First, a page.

Enforcement: Maximizing Your Resources Using Technology
Parking enforcement is evolving. Back in the day, a parking enforcement officer (PEO) was sent into the field with a ticket book, a chalking stick, and a simple review of the municipal codes in order to monitor the enforcement areas.
With the ongoing development of parking technology, escalating parking rates and increased penalty values, you must ensure that your PEOs are properly equipped not only to manage their field duties, but also to understand the technology capabilities and, most important, have the capacity to handle their interactions with the general public.
At PIE 2016, this presentation will focus on customer service and technology for parking enforcement. We cannot forget that oftentimes, a PEO may be the only contact that a parking patron has with your agency. PEOs are a direct representation of your agency, and they should become customer service ambassadors for your community. Their enforcement duties not only ensure parking availability and vehicle turnover, but also can allow an outlet for public relations and addressing community aesthetics and safety hazards.
A pro-active training program can change the way that your enforcement services are managed internally, and can significantly improve public perception of your enforcement model. While technology is important, an agency cannot ignore the importance of initial and ongoing training and education for your enforcement staff. An understanding of your municipal ordinances, vehicle codes and street maps is important; however, you need to ensure that your agency’s “enforcement ethos” is defined and that each of your PEOs is well-informed and understands the operating guidelines.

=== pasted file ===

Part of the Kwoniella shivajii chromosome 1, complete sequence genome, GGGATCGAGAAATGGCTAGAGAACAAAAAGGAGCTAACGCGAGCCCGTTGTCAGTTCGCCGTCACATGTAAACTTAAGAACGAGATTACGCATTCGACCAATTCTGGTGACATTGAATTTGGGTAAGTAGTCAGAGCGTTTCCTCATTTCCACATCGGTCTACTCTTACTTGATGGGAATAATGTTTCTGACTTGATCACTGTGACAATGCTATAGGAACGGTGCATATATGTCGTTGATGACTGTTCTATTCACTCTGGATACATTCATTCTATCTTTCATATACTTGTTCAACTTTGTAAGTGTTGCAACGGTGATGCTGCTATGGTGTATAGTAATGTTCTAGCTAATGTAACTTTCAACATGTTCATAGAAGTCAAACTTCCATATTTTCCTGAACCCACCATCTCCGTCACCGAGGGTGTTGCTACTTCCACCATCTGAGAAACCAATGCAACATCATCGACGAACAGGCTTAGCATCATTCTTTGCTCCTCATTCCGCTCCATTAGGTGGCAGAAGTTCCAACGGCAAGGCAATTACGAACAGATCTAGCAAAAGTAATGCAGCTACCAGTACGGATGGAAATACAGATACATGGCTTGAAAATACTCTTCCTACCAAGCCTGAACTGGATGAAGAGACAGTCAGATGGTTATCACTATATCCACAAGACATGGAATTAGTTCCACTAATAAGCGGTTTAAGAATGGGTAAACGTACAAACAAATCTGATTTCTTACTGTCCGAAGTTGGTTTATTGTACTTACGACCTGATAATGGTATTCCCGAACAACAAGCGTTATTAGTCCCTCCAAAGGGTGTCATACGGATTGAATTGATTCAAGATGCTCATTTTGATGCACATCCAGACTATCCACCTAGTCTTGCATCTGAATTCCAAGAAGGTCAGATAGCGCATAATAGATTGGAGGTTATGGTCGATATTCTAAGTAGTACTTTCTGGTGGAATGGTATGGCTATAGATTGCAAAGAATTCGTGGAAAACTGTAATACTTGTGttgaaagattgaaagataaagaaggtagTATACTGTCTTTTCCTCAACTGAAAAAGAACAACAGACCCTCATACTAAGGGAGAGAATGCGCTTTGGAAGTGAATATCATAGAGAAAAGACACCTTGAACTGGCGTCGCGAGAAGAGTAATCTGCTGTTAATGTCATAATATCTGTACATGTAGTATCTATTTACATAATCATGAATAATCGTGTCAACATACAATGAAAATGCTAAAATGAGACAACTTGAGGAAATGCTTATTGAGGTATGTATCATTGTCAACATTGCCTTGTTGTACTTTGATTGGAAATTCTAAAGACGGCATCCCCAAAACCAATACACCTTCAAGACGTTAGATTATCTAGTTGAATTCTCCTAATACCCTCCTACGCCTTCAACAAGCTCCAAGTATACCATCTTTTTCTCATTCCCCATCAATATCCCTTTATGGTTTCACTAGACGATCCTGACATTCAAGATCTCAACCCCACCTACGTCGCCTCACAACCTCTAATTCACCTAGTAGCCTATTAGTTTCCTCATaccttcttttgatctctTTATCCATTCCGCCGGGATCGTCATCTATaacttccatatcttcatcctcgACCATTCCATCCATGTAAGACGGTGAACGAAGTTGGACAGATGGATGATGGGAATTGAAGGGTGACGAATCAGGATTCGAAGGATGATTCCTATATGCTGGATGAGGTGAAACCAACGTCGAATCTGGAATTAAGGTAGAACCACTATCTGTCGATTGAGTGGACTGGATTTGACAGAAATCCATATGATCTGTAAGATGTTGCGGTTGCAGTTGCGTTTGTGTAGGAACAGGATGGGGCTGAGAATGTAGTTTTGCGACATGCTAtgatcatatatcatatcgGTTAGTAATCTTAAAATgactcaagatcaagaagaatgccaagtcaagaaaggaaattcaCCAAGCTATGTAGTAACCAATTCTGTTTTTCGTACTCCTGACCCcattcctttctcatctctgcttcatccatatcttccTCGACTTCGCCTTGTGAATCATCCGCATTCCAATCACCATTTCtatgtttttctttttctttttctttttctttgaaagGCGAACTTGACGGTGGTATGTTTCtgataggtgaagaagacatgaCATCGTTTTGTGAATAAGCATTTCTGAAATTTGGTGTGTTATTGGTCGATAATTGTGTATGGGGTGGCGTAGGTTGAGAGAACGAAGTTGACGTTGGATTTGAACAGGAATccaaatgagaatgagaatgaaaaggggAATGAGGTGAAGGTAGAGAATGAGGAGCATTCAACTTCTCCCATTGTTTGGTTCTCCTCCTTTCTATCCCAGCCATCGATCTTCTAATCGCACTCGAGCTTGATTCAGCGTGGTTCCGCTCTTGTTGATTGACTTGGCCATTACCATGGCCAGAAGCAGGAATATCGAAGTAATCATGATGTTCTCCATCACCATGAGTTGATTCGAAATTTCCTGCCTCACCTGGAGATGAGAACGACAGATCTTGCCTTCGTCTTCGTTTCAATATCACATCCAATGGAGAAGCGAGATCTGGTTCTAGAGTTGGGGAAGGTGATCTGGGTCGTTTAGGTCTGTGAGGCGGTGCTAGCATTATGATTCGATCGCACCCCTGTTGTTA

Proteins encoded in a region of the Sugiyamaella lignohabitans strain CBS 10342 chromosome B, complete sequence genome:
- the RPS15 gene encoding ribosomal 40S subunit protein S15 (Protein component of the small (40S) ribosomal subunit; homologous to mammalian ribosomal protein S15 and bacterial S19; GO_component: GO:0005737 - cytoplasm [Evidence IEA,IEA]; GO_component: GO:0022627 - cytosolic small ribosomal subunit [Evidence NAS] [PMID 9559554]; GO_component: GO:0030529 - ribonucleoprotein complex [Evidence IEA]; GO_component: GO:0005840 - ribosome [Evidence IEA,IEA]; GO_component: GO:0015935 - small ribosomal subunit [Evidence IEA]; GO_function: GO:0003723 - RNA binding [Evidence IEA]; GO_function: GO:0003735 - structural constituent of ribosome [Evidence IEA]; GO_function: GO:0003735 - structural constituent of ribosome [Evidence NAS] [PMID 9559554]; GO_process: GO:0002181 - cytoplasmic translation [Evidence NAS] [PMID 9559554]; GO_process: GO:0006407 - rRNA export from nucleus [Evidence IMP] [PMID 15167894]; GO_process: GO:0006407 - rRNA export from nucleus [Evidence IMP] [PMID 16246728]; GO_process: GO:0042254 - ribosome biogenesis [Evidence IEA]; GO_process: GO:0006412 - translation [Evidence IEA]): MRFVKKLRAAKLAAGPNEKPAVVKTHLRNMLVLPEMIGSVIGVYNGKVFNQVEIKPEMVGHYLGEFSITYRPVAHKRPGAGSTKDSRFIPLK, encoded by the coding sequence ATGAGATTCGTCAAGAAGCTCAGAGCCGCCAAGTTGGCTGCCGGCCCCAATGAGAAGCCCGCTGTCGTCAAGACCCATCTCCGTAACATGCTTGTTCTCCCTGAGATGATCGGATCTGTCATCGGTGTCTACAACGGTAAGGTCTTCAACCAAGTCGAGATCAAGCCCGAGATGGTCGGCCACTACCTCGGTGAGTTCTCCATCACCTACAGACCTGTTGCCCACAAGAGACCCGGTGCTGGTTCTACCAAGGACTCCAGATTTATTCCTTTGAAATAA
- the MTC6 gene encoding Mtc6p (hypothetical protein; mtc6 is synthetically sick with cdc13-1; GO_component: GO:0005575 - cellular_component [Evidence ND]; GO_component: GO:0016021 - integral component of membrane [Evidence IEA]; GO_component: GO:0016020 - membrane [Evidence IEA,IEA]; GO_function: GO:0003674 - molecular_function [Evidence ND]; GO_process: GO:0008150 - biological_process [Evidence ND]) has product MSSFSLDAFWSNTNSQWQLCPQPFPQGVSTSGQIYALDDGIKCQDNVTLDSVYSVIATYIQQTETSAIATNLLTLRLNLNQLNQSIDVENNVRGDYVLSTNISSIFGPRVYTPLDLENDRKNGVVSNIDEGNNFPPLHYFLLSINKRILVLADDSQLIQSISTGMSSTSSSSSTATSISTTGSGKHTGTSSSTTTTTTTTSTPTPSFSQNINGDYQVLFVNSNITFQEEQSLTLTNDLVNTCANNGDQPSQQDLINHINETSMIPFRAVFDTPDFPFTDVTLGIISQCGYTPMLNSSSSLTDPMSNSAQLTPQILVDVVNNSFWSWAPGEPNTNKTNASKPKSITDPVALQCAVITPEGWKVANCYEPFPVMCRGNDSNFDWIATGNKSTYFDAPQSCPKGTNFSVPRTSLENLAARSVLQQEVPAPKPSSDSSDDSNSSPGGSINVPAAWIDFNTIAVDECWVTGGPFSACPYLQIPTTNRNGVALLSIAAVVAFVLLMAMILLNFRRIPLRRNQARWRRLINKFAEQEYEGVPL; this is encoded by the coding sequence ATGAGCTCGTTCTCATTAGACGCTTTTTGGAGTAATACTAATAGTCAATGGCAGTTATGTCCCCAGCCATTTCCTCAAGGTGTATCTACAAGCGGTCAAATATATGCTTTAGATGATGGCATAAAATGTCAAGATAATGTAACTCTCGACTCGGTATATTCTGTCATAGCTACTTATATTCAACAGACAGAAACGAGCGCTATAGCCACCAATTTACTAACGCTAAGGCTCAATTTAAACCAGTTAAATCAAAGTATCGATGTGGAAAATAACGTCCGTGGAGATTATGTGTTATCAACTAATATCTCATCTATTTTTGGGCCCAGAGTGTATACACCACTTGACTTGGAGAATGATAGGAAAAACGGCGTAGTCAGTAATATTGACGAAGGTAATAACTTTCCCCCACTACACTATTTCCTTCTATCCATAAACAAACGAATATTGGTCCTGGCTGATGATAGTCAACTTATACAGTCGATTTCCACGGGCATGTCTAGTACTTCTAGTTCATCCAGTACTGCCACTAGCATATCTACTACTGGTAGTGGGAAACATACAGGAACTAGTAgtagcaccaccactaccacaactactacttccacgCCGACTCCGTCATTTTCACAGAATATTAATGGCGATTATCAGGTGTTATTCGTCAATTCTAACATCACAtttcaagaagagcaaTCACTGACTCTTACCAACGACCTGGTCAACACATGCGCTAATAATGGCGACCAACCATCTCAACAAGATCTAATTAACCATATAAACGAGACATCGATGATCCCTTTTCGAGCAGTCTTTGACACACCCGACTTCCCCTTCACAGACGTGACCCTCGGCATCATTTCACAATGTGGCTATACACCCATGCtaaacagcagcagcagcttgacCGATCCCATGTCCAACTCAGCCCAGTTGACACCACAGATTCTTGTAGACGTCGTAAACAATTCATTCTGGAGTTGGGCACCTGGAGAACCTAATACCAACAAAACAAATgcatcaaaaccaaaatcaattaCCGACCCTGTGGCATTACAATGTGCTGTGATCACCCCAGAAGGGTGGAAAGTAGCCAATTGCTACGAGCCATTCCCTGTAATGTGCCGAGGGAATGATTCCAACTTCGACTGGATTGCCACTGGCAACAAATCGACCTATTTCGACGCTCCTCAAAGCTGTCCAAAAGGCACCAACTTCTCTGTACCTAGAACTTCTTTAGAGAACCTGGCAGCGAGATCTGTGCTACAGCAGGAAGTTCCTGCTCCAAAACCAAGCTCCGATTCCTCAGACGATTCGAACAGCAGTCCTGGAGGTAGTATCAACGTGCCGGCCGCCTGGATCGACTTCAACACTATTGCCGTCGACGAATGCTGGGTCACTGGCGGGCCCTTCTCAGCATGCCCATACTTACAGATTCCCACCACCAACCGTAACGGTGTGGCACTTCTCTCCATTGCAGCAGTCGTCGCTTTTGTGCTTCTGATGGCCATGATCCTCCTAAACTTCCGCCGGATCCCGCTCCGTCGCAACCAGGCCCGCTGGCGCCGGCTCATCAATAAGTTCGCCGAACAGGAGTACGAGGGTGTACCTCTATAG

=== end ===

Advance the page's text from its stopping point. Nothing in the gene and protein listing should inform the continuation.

Enforcement training should incorporate all aspects of a PEO’s job — including, but not limited to, safety awareness, communication skills, conflict avoidance, resolution management and the use of discretion.
Another important aspect of training is the hardware/software technology solutions being utilized by your agency. You need to ensure that a PEO understands the capacity and limitations of the technology solution and receives the proper hands-on training to properly utilize the tools and service features.
The importance of personnel management and ongoing training should not be minimized, and every agency should be committed to not only improve services levels, but also provide an ongoing commitment to develop and grow your PEO staff.
Numerous agencies have successfully rebranded their enforcement program to a parking ambassador (PA) model. In the PIE presentation, we will discuss the effectiveness of this customer service approach, along with the public relations impacts and the integrated technology solutions that have improved overall enforcement productivity.
We will also review the tools available to support citation issuance, permit management, vehicle chalking and automated license plate recognition to support your municipality’s enforcement program, including scofflaw and vehicle abatement. And we will review how to develop a customized service program to address your ongoing needs and the importance of integration to support your future needs and maximize your field resources.
Finally, the PIE 2016 presentation will discuss field-testing enforcement technology and the importance of receiving PEO feedback when evaluating technology solutions. It will include a “lessons learned” review from a variety of parking enforcement technology implementations (some successful, some not) and debate the important features that you should consider when you assess a parking technology solution.
Contact Julie Dixon, CEO of Dixon Resources Unlimited, at